African Refugees Find New Life After Tragedy

Amadou* fled his native African country with his wife and two daughters to escape the jihadist attacks that put his family’s lives at risk. They crossed the Sahara Desert intent on reaching the Mediterranean Sea and, ultimately, Europe. But when the time came to board the boat, Amadou’s wife was unable to go, and he and his two daughters were forced to leave her behind.

Freezing water seeped into the overcrowded boat during that harrowing January voyage, and the feet of Amadou’s youngest daughter froze. His other daughter, just eight years old, was raped. By the time they arrived in Europe, his younger daughter’s legs were black and his oldest had gone into shock, unable to speak or react to any attempt at communication.

A local refugee ministry came to the family’s aid and transferred Amadou and his children to the hospital. But the damage was too great to his younger daughter’s legs, and they were amputated. A blood clot had also traveled to her brain, which caused a stroke and left her comatose. When doctors attempted to communicate with his oldest daughter, she stared into the distance.

Amadou believed all was lost. He had no way to locate his wife, and his children bore the brunt of the nightmare the family had endured.

“We needed a miracle, well, several miracles, really,” the ministry leader said, and his Christian co-workers began to pray for the family that day, asking God for His intervention.

Several days later, Amadou’s youngest daughter came out of the coma and began to react to stimuli. Amadou allowed ministry workers to take his oldest daughter to Sunday School, and she began to talk and read stories about Jesus. The ministry was also able to locate Amadou’s wife and reunite the family.

“God is powerful, when we pray He moves in the field of the impossible and makes it possible.”

“God is powerful, when we pray He moves in the field of the impossible and makes it possible,” the ministry leader said.

As Amadou saw the changes in his children, he began to see the power of God and trust in His hand in their lives. “Little by little they are trusting us,” the ministry leader said, “and we know that soon they will receive Jesus, it is the work of the Holy Spirit.”

God’s Light Shines in Darkness

Hamadi* witnessed the murder of his brothers and his father at the hands of jihadists in their African village. When a jihadist leveled the gun at him, his mother intervened. “Escape my son,” she yelled. “Escape and at least one of my sons will live.” Hamadi ran. As he fled, he heard the shot that killed his mother.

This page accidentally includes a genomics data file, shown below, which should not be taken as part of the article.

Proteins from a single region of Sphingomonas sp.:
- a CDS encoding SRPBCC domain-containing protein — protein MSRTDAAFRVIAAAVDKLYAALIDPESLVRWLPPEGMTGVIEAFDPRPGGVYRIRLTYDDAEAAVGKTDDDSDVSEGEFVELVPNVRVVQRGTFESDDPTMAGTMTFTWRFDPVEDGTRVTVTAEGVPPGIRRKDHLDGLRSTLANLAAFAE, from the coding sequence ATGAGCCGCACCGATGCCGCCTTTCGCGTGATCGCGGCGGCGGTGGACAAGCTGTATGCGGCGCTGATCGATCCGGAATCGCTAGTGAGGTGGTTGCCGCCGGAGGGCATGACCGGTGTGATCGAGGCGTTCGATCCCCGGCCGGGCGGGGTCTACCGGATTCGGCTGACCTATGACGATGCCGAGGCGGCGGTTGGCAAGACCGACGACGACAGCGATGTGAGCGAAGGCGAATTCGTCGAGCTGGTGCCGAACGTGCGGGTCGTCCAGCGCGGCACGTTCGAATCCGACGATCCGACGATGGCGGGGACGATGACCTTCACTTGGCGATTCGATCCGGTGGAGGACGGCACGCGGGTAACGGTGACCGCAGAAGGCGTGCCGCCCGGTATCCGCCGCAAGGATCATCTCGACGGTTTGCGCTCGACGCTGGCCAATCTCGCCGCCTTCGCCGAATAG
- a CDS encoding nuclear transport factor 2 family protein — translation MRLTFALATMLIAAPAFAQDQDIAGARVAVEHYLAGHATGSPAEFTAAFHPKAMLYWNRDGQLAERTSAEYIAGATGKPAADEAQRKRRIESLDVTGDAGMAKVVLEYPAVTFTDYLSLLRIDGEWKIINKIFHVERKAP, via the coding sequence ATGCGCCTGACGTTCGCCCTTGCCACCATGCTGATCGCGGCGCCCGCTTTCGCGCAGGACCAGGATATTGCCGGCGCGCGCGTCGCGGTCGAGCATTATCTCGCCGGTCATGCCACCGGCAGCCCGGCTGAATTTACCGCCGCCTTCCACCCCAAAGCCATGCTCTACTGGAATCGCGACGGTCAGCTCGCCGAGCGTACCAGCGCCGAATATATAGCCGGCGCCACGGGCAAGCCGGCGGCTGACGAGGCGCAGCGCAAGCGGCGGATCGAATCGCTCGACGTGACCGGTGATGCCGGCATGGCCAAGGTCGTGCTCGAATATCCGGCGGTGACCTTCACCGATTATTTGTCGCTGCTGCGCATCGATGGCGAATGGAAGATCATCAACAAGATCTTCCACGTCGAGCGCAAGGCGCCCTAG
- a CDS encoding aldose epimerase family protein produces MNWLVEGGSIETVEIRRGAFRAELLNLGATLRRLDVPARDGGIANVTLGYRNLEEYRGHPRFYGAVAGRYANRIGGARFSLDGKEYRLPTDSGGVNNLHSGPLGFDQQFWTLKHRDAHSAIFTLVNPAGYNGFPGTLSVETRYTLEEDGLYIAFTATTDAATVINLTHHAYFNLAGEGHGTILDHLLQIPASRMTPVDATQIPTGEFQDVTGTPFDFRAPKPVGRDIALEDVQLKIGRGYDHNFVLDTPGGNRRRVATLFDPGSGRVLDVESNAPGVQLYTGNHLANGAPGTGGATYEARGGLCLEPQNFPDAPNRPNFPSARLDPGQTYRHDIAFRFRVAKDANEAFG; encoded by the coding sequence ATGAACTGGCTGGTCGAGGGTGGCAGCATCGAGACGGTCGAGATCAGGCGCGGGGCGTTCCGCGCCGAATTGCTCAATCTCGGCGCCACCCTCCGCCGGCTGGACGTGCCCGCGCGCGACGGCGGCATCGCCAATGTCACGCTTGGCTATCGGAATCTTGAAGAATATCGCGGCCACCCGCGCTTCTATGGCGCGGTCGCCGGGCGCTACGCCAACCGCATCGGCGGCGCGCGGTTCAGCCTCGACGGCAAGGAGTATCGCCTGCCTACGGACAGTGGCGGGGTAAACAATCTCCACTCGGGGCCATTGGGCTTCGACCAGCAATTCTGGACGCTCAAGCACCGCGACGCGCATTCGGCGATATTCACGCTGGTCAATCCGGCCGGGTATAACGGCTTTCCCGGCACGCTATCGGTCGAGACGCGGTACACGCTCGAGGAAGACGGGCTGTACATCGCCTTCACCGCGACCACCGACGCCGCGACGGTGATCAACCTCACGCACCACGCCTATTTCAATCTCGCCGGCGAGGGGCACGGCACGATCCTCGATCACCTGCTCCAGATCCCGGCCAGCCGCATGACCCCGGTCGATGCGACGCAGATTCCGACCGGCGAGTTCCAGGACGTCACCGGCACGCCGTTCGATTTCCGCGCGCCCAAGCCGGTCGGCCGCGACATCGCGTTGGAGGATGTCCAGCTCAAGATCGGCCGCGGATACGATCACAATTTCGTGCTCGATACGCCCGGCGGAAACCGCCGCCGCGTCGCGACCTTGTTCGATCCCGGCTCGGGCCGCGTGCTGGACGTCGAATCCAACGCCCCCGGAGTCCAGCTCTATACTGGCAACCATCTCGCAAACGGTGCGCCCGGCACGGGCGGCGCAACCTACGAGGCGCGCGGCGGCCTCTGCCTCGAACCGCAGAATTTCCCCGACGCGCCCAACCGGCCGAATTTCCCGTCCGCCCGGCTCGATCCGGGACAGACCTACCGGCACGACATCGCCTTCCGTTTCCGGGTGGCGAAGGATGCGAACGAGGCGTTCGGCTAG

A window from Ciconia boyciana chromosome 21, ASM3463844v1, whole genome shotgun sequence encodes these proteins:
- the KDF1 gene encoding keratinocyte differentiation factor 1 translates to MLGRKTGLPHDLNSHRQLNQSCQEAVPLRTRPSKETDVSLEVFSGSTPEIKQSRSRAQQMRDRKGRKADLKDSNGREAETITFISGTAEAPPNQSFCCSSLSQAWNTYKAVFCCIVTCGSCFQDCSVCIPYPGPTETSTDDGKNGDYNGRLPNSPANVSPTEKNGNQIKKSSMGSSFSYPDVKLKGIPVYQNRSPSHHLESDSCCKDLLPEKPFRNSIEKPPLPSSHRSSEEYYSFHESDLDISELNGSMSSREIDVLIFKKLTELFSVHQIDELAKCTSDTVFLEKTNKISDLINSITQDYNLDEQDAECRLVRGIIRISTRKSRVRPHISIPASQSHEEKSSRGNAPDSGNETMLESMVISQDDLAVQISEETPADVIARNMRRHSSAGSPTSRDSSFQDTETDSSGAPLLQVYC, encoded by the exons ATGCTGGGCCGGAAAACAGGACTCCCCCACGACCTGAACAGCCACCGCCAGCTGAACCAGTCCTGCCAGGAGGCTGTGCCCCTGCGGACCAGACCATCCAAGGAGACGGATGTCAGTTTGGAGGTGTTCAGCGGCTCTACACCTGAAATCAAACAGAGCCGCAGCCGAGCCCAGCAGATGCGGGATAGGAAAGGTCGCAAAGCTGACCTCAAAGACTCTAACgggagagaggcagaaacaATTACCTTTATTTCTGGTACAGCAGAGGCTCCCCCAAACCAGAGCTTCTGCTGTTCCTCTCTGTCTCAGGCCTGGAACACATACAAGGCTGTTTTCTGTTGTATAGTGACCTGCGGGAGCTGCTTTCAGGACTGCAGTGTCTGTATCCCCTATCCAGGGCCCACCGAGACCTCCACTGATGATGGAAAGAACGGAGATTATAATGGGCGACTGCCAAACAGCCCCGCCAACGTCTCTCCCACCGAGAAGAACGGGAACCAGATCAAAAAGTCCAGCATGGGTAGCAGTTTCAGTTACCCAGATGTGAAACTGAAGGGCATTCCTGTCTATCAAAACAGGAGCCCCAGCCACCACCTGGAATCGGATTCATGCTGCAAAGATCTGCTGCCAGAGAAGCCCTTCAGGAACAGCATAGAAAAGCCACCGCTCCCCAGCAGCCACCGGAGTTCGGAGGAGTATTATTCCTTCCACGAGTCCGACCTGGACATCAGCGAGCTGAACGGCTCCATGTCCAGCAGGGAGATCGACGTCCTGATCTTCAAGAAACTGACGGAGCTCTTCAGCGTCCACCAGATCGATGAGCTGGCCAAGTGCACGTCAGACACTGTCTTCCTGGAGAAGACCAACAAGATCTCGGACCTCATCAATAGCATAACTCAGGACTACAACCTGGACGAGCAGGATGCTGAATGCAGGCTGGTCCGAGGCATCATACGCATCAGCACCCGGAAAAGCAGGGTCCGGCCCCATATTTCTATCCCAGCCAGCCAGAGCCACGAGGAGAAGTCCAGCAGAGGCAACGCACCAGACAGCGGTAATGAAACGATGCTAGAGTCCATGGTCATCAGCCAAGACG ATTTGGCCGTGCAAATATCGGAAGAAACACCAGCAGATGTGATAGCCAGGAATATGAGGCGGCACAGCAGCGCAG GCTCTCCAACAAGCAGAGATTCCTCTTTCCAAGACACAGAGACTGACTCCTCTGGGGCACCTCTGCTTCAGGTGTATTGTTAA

Hamadi survived for six months in a bordering country until he was able to board a boat bound for Europe. But 90 people crowded into a vessel meant to hold no more than 15, and after only one day at sea, the boat sank, killing dozens of people, including women and children.

Somehow, Hamadi survived and, when he reached shore, found his way to a refugee ministry. But he was tormented with guilt that he had lived when so many others had died, and he would barely look at the ministry workers. Despite his reluctance to engage with anyone, one man became his friend and helped him submit the necessary legal documents, get medical aid, and train for a new job.

“Why do you do this with me, why do you help me and show so much love for me?” Hamadi asked his new friend. The ministry worker saw Hamadi’s question as an opportunity to share the gospel. He told Hamadi that, like his mother, Jesus paid the price for his freedom, only Jesus’ sacrifice was paid on the cross for eternal freedom.

The Holy Spirit moved in Hamadi’s heart and he wept. Shortly after, he accepted Jesus as his Savior and was baptized. Now, he is training to become a leader among other refugees from his country.

The Gospel’s Transformative Power

Refugee ministries not only help refugees obtain the necessary tools for resettlement, but they also build relationships, helping them process the trauma of their journey and sharing the love of Christ. Many refugees who become believers are then able to share the gospel with the family they left behind. “This is transforming some towns in Africa where they never heard of Jesus,” one ministry leader said.

Please consider a donation today to help support native workers sharing the gospel among refugees.

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